Why CPAs should become CFPs before calling themselves ‘planners’
The number of CFP professionals in the United States has grown by leaps and bounds in recent years. How the CFP Board did that is no secret: We boosted consumer awareness and relevance of the CFP certification and have made it the must-have designation for anyone delivering financial planning and advice.
The American Institute of Certified Public Accountants wants to do something along the same lines. They are encouraging their members to start calling themselves “CPA financial planners,” regardless of whether or not they have a demonstrated competency in financial planning.
Much of the work a CPA does is retrospective and even historical in nature. Of course, it’s not all number crunching, but there is a very strong financial autopsy aspect to the work of CPAs. It’s just the nature of the important services CPAs deliver.
“I respect CPAs as much as anyone, particularly when it comes to unsnarling a complicated tax issue... However, it’s no mystery that what it takes to become a CPA is different from what it takes to become a CFP professional.”
Contrast that with CFP professionals who must take a more holistic and future-focused approach to a person’s overall financial picture, not just their taxes. They ask such big-picture questions as: What are your overall financial needs? Where do you want to be in 10 and 20 years? What kind of financial goals do you have and how will a well-diversified portfolio and strategies make them a reality? In this way, the CFP professional focuses much more on where you are going than where you have been when it comes to your overall finances.
I respect CPAs as much as anyone, particularly when it comes to unsnarling a complicated tax issue. And there are many CPAs who have seen fit to get the CFP certification. In fact, nearly one out of 10 CFP professionals are also CPAs. The CFP certification and CPA license represent two great brands that consumers trust and two distinct bodies of knowledge.
However, it’s no mystery that what it takes to become a CPA is different from what it takes to become a CFP professional. There are overlapping areas in which CFP professionals and CPAs are trained and required to demonstrate competency. CPAs who want CFP certification must still pass the CFP exam and meet CFP Board’s certification requirements. The reverse is also true. If I am a CFP professional who wants to be a CPA, I must pass the CPA exam and get my license.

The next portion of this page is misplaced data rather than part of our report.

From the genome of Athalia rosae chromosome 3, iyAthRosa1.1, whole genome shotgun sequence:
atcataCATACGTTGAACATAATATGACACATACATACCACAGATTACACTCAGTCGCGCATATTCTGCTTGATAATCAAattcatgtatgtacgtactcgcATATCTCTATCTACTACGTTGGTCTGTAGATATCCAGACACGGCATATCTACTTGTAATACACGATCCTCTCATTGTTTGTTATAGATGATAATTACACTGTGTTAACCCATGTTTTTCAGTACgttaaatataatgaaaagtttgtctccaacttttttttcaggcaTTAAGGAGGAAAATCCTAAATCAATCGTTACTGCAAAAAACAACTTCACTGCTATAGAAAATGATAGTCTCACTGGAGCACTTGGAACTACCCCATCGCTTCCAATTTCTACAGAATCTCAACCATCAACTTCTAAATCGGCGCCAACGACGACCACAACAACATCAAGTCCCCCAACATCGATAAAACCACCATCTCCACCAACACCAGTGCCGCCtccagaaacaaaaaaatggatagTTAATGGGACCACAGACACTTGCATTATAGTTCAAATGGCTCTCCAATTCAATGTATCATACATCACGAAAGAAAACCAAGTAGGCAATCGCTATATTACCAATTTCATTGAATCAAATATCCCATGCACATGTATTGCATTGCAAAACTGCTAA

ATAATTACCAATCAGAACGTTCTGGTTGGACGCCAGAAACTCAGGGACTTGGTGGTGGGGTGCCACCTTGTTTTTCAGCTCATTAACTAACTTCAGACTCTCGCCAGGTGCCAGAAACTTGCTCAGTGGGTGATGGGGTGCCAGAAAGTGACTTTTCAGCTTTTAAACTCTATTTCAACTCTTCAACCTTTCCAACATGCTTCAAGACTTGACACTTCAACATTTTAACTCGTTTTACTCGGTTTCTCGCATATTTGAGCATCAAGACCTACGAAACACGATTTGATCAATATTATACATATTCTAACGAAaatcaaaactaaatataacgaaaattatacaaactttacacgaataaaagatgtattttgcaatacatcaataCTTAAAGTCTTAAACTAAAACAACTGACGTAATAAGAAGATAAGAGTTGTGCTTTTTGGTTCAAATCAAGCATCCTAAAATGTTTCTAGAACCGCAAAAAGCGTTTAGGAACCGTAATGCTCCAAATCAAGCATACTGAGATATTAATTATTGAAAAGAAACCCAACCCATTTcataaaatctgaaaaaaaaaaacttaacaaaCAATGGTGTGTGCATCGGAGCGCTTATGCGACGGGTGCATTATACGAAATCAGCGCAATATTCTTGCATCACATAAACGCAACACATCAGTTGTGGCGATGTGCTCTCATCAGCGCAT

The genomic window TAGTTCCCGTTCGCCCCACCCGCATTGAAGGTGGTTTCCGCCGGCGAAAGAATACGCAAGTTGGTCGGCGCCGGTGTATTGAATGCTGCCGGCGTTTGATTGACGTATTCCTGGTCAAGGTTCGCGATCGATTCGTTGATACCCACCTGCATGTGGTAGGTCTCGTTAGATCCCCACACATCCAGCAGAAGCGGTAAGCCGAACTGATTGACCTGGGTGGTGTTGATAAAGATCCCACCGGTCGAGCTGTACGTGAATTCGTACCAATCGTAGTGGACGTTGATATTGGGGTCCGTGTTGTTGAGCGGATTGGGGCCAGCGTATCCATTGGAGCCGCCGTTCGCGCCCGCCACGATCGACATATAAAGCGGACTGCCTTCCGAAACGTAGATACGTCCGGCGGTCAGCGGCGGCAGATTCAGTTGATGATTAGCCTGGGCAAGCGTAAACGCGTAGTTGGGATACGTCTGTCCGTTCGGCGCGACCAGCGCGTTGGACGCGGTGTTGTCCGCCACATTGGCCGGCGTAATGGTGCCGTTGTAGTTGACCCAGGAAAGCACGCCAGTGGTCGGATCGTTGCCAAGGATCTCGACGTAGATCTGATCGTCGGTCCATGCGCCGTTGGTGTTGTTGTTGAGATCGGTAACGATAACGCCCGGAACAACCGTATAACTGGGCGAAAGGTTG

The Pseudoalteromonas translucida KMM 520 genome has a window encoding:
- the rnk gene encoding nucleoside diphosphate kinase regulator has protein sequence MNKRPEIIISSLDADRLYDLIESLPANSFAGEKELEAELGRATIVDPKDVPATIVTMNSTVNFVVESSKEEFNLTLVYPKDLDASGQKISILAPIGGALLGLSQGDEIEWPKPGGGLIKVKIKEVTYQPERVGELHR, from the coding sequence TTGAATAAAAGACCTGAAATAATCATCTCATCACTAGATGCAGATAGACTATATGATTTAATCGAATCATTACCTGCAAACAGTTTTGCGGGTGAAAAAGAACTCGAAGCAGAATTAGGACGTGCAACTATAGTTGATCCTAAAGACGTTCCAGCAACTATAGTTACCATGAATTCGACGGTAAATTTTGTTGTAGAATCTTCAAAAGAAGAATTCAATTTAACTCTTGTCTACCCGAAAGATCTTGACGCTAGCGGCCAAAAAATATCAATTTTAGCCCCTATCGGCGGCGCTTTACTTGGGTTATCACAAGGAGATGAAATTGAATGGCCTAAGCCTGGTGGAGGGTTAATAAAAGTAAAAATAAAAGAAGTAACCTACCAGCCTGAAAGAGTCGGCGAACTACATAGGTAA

This fundamental difference between CPAs and CFP professionals reflects what the public already understands. When you think of a financial planner, you think of a CFP professional. When you think of an accountant, you think of a CPA. That’s the level at which real people make their decisions about who to turn to for help. And that is why the CPA license is enhanced in a meaningful way by the CFP certification, which takes a 360-degree approach to the financial issues that impact individuals and families.
The AICPA has acknowledged that additional training in financial planning should be required before CPAs can be recognized as competent financial planners. The existence of the AICPA’s Personal Financial Specialist designation is the most persuasive possible evidence that simply calling yourself a “financial planner” does not make you one.
The good news for CPAs is that CFP Board welcomes them with open arms. CFP professionals are not in conflict with CPAs, and this is not the story of two groups quarrelling over the definition of what it means to be a “financial planner.” Instead, it’s about how two organizations are working in their own ways to meet the many and diverse needs of tens of thousands of financial professionals and the millions of U.S consumers who depend on those professionals.
We will continue to pay AICPA the respect it deserves, and we will keep our focus on making the CFP certification the best it can be. The marketplace of consumers and financial professionals can — and does — sort out the rest.